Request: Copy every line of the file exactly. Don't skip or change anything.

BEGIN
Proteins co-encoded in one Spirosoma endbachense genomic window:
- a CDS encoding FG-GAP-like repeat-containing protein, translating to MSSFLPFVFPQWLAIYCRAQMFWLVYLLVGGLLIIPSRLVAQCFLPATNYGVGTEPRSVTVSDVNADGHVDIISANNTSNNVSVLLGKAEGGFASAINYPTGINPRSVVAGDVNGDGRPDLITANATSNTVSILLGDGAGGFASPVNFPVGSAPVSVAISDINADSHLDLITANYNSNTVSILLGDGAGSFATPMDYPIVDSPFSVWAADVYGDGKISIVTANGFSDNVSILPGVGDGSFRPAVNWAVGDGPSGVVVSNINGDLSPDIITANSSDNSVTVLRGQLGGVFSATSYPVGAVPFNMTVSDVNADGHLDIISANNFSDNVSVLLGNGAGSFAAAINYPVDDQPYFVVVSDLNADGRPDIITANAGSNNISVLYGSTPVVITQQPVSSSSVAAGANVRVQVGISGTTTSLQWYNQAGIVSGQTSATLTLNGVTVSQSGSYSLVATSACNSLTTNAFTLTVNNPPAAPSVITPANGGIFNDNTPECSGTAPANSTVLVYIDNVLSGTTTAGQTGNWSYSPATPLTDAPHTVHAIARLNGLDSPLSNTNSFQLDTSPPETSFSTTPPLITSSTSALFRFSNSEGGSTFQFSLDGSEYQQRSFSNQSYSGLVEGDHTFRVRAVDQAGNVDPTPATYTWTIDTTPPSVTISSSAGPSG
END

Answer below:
Proteins co-encoded in one Spirosoma endbachense genomic window:
- a CDS encoding FG-GAP-like repeat-containing protein, translating to MSSFLPFVFPQWLAIYCRAQMFWLVYLLVGGLLIIPSRLVAQCFLPATNYGVGTEPRSVTVSDVNADGHVDIISANNTSNNVSVLLGKAEGGFASAINYPTGINPRSVVAGDVNGDGRPDLITANATSNTVSILLGDGAGGFASPVNFPVGSAPVSVAISDINADSHLDLITANYNSNTVSILLGDGAGSFATPMDYPIVDSPFSVWAADVYGDGKISIVTANGFSDNVSILPGVGDGSFRPAVNWAVGDGPSGVVVSNINGDLSPDIITANSSDNSVTVLRGQLGGVFSATSYPVGAVPFNMTVSDVNADGHLDIISANNFSDNVSVLLGNGAGSFAAAINYPVDDQPYFVVVSDLNADGRPDIITANAGSNNISVLYGSTPVVITQQPVSSSSVAAGANVRVQVGISGTTTSLQWYNQAGIVSGQTSATLTLNGVTVSQSGSYSLVATSACNSLTTNAFTLTVNNPPAAPSVITPANGGIFNDNTPECSGTAPANSTVLVYIDNVLSGTTTAGQTGNWSYSPATPLTDAPHTVHAIARLNGLDSPLSNTNSFQLDTSPPETSFSTTPPLITSSTSALFRFSNSEGGSTFQFSLDGSEYQQRSFSNQSYSGLVEGDHTFRVRAVDQAGNVDPTPATYTWTIDTTPPSVTISSSAGPSG